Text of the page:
A Bangladeshi court on Monday ordered the government to shut down more than 100 tanneries in Dhaka after they were accused of dumping huge amounts of toxic waste into the city's main river.
The High Court ruling followed a petition by Bangladeshi environmentalists, who have accused the government of failing to enforce earlier orders to clean up the tanneries.
"The court told the administration to shut down tanneries and cut their utility connections," said Rizwana Hassan of Bangladesh Environmental Lawyers Association (BELA), which had petitioned the Dhaka High Court.
"The tannery owners were asked to evacuate the place years ago. But they are deliberately procrastinating," she told AFP.
Environmental campaigners have accused the tannery owners of years of "deliberate" delays in relocating plants to an industrial zone on the outskirts of the capital.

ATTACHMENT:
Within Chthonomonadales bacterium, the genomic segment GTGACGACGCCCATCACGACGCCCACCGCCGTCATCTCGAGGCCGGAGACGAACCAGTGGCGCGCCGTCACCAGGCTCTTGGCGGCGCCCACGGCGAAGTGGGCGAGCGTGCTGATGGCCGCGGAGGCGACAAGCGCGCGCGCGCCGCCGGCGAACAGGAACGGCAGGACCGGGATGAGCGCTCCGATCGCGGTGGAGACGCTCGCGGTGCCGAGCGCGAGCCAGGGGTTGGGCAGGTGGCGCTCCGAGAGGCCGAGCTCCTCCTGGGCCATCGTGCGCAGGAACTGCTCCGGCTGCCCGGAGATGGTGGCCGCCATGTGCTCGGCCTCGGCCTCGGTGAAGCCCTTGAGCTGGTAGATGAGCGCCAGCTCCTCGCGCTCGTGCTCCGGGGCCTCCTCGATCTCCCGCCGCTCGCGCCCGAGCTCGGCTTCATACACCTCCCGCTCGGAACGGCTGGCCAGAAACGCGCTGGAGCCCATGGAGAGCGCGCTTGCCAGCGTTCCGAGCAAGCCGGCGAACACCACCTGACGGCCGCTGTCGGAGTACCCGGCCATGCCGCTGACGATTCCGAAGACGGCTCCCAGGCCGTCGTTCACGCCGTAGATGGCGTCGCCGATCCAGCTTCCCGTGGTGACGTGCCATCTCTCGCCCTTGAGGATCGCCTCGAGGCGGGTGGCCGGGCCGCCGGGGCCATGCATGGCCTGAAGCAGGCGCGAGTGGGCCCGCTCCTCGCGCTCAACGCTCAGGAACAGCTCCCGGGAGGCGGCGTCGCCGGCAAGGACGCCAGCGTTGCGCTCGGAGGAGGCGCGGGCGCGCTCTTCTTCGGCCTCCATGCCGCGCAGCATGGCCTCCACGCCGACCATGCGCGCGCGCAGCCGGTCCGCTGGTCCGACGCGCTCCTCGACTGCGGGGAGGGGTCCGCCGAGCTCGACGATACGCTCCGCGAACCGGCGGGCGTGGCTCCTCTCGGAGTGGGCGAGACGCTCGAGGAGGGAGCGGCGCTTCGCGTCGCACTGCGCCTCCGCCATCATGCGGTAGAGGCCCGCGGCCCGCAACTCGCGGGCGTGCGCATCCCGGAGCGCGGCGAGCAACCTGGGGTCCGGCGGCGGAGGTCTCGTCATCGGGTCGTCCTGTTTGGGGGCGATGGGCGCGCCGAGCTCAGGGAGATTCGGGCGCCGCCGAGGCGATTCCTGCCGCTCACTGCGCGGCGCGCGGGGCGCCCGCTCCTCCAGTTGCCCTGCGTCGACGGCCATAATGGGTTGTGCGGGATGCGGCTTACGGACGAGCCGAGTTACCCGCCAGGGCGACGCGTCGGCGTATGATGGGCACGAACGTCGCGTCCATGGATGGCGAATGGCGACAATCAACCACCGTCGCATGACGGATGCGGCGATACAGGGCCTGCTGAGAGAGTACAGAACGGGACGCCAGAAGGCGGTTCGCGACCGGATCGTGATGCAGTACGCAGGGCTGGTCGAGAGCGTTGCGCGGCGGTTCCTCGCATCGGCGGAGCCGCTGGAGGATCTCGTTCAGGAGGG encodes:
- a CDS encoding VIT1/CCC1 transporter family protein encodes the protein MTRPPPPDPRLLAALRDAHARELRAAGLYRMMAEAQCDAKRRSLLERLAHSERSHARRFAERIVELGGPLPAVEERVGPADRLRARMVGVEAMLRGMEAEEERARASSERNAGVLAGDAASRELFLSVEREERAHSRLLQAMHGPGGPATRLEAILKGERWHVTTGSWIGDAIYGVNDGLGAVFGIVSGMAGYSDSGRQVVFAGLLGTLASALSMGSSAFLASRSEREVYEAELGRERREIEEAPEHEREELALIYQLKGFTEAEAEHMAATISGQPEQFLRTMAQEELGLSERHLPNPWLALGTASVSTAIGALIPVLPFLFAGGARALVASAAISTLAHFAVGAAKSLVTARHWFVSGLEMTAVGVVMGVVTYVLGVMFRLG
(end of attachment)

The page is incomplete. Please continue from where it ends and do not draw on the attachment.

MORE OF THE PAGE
But the owners say the proposed new location does not have the facilities they need.
"The water treatment plant and waste management plant are not ready yet," tannery owners' association spokesman Tipu Sultan told AFP.
"Many people will lose their jobs if the shutdown goes ahead. The court should reconsider its decision."
Leather and leather goods are the country's second-largest exports after garments and the tanners employ some 30,000 workers.
But the government says the tanneries dump 22,000 cubic litres of toxic liquid waste including the cancer-causing toxin hexavalent chromium into the Buriganga every day.
In 2013 the New York-based Blacksmith Institute put Hazaribagh, where most are located, in a list of the top 10 most polluted places on earth and said residents faced elevated rates of skin and respiratory diseases.
Human Rights Watch says the tanneries employ workers as young as 11, and that many become ill because of exposure to hazardous chemicals.
The Supreme Court first directed the tanneries to leave the area in 2009, before extending a deadline until April 2011. But so far only 35 out of 152 have relocated.
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